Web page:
Pi­noys fall vic­tim to traf­fick­ing

Philippine Daily Inquirer - - NEWS -

OK­LA­HOMA CITY— Own­ers of an Ok­la­homa ho­tel and other busi­nesses en­gaged in a hu­man traf­fick­ing scheme that lured work­ers from the Philippines promis­ing good wages but in­stead paid them less than the min­i­mum wage, ac­cord­ing to a law­suit.

Three Filipino work­ers brought to Clin­ton, Ok­la­homa, about 128 kilo­me­ters west of Ok­la­homa City, paid thou­sands of dol­lars in re­cruit­ing fees to cover visa-re­lated costs that should be in­curred by spon­sor­ing US em­ploy­ers, ac­cord­ing to the com­plaint filed last week in fed­eral court.

The law­suit, filed by the Amer­i­can Civil Lib­er­ties Union (ACLU) and other groups, said the im­mi­grants were threat­ened with phys­i­cal harm when they com­plained that their com­pen­sa­tion didn’t meet con­trac­tual obli­ga­tions. It also sought class-ac­tion sta­tus.

Wal­ter and Car­olyn Schu­macher, who are mar­ried and own a Hol­i­day Inn Ex­press, a steak­house and a wa­ter­park in Clin­ton, de­nied the al­le­ga­tions, their at­tor­ney said. “Mr. and Mrs. Schu­macher are heart­sick about th­ese al­le­ga­tions,” Kevin Donel­son said.

He said he be­lieved the al­le­ga­tions would be proven false once the case was re­solved.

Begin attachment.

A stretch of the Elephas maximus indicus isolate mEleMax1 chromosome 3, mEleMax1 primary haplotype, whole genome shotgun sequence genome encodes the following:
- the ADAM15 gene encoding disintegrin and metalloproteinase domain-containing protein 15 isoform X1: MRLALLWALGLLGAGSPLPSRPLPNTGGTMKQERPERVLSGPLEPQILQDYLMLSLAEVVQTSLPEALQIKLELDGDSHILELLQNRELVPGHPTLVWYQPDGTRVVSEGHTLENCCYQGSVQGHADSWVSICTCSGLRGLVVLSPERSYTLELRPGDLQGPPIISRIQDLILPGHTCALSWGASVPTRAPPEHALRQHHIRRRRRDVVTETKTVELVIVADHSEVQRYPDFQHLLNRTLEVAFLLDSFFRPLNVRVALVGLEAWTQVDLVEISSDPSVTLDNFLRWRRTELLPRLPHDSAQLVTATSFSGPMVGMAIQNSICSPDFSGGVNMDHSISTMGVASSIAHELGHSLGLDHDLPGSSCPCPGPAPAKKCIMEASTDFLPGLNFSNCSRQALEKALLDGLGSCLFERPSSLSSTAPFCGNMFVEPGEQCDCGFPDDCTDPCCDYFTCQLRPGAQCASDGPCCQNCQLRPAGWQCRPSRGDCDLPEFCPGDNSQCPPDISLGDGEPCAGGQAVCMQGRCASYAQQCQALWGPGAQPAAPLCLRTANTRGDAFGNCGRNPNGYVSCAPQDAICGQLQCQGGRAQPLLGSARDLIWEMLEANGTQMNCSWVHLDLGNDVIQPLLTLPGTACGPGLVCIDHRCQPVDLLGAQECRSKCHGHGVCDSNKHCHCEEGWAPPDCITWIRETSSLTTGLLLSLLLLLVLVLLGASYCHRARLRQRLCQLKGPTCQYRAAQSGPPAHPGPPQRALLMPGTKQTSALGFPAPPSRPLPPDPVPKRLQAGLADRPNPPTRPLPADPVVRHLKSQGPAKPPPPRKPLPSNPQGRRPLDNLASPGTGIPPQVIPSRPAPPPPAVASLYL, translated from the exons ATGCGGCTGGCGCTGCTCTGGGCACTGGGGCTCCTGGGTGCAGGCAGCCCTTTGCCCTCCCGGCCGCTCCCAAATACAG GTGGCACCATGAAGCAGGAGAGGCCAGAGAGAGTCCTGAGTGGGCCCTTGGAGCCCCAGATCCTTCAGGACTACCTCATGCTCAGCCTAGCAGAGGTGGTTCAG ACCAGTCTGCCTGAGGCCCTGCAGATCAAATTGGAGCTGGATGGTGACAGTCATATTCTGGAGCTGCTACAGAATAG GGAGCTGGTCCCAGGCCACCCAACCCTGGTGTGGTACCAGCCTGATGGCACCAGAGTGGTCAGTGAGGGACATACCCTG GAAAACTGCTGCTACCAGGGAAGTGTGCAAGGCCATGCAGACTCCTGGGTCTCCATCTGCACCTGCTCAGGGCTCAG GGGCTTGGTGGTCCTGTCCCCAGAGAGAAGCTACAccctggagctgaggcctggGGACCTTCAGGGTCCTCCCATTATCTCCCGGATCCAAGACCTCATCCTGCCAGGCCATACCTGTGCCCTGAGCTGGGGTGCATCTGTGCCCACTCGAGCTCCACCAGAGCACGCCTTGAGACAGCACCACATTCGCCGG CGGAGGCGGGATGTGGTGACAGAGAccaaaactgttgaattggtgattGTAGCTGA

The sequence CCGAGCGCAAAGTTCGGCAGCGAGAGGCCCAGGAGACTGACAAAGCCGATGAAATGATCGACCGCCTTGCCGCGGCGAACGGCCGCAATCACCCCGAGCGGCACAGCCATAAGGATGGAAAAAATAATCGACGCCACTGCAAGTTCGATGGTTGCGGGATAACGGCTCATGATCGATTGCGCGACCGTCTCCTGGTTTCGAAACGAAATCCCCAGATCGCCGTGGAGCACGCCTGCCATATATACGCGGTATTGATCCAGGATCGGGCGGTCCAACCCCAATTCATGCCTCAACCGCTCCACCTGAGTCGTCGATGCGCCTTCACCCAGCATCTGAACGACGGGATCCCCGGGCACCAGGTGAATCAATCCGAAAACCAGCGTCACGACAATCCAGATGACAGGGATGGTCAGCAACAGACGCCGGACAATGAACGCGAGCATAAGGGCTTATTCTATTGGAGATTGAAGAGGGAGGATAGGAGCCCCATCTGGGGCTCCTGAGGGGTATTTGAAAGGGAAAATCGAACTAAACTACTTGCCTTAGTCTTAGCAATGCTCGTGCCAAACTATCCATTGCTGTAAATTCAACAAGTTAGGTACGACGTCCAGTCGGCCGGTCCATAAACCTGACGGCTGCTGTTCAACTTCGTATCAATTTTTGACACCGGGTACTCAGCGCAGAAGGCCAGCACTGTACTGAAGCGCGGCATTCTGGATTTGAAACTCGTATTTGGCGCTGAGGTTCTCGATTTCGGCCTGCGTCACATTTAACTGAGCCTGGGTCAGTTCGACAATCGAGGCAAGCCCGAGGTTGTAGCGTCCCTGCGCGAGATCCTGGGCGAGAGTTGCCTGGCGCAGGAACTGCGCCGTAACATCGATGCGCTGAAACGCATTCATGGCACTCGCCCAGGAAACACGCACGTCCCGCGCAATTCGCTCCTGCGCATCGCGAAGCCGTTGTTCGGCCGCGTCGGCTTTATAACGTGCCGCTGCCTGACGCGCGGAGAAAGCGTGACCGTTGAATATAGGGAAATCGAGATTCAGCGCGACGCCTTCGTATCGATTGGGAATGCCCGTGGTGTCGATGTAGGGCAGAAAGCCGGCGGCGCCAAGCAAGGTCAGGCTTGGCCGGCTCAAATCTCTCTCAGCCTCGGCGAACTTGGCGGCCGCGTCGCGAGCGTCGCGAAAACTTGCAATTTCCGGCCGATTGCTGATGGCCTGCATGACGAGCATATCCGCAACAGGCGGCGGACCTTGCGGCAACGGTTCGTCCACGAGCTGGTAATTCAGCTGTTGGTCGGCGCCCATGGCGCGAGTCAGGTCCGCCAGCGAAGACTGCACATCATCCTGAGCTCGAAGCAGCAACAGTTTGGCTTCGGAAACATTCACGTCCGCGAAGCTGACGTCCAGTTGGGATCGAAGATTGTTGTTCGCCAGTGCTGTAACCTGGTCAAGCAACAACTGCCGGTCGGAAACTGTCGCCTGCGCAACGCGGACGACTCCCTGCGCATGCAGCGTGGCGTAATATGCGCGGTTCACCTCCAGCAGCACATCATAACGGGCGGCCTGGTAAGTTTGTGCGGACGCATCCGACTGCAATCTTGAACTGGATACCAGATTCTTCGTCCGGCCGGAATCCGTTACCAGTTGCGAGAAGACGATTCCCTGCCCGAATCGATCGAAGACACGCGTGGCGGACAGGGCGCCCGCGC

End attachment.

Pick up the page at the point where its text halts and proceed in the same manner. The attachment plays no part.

A Fed­eral Bu­reau of In­ves­ti­ga­tion spokesper­son and an Im­mi­gra­tion and Cus­toms En­force­ment spokesper­son said they were not aware of the case. A US Depart­ment of La­bor spokesper­son said he was not aware of an in­ves­ti­ga­tion into the case.

Donel­son said nei­ther he nor the Schu­mach­ers had been con­tacted by any fed­eral agency or pros­e­cu­tor about an in­ves­ti­ga­tion.

Non­profit law firm Equal Jus­tice Cen­ter and em­ployee rights group Le­gal Aid at Work joined the ACLU of Ok­la­homa in fil­ing the law­suit. It sought an un­spec­i­fied amount in puni­tive and com­pen­satory dam­ages for the work­ers be­cause they were al­legedly paid less than their con­tract al­lowed and less than the fed­eral min­i­mum wage.

The law­suit con­tended that from 2008-14, the Schu­mach­ers’ com­pa­nies ap­plied to the fed­eral Depart­ment of La­bor to em­ploy more than 100 for­eign work­ers.

It al­leged that work­ers re­cruited for house­keep­ing jobs at the ho­tel were paid $4.25 per room cleaned. Servers at the steak­house made $2 per hour plus tips, and house­keep­ers and servers at the wa­ter­park made $1 to $2 per hour less than promised. Low pay and short work­weeks meant the im­mi­grants couldn’t re­pay debts they in­curred just to get to the US, the law­suit said.

One plain­tiff worked at the ho­tel, one at both the ho­tel and the steak­house, and one at the wa­ter­park, ac­cord­ing to the law­suit.

The law­suit said Wal­ter Schu­macher in­tim­i­dated em­ploy­ees by say­ing he was car­ry­ing a gun when he picked them up from the air­port. The fil­ing also claimed that although the Schu­mach­ers promised they would pay for round-trip air­fare to and from the Philippines, Wal­ter Schu­macher said the only way he would send any­one back was “in a box.”

Donel­son said the Schu­mach­ers de­nied “the sub­stance of the al­le­ga­tions and what took place.”

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